About Us:

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Catherine Larnon-Trout lives in Maple Ridge, British Columbia. Originally from Scotland she and her son arrived in Canada to begin a new life. With her Canadian husband two more children arrived and life was good. Paul her oldest son grew up to be a fine young man, well liked, enjoyed school, talented in sports, music and almost anything he wanted to pursue. Then when he was seventeen things changed (You can read more of Paul’s story here). After many years of struggle for the family with very little help we come to present day.

In 2017, after being unable to find suitable housing for her own son still struggling with his mental illness and finding that even years later resources were woefully inadequate Catherine decided to do something herself. It was through her own work with BC Schizophrenia Society helping families like her own try to navigate our health system that she came to understand just how bad things were. Funding and resources for those with mental illness is much less than what is available to people with physical illnesses.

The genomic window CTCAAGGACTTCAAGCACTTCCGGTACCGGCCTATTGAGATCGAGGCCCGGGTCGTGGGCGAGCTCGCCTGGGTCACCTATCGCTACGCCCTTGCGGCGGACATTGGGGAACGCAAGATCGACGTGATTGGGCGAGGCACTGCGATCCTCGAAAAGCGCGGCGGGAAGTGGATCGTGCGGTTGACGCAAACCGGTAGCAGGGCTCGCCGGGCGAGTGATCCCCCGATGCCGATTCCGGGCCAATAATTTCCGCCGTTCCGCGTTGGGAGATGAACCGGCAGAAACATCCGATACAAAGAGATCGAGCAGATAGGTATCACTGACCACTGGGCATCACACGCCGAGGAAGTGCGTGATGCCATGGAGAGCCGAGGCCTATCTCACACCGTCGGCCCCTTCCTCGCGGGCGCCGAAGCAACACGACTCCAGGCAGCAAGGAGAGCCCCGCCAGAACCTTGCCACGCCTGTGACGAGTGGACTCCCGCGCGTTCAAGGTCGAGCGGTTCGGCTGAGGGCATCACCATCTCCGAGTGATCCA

Catherine also realized that most people are misinformed on mental illness, what it is like to live with one, or how to support someone who has one.

With a goal of Changing the Face of Mental Illness and breaking the stigma, Catherine knew the first and most important step would be opening up the conversation. This is where the idea for the parade and tea party was born.

It was primarily to bring to the public a way for families and supporters to come together and show who we are, our talents, our creativity, our hopes and dreams although living with sometimes devastating results for our loved ones with a major mental illness. It is evolving into a place not only to have a day of fun, hat making, being part of a parade and eating delicious goodies but a vehicle for creating awareness, education and information on how to access local helps for ourselves and our loved ones..

Donations will be directed to support BC Schizophrenia Society who are the only organization over the last 40 years who have been providing support to the caregivers of loved ones suffering from a major mental illness not only Schizophrenia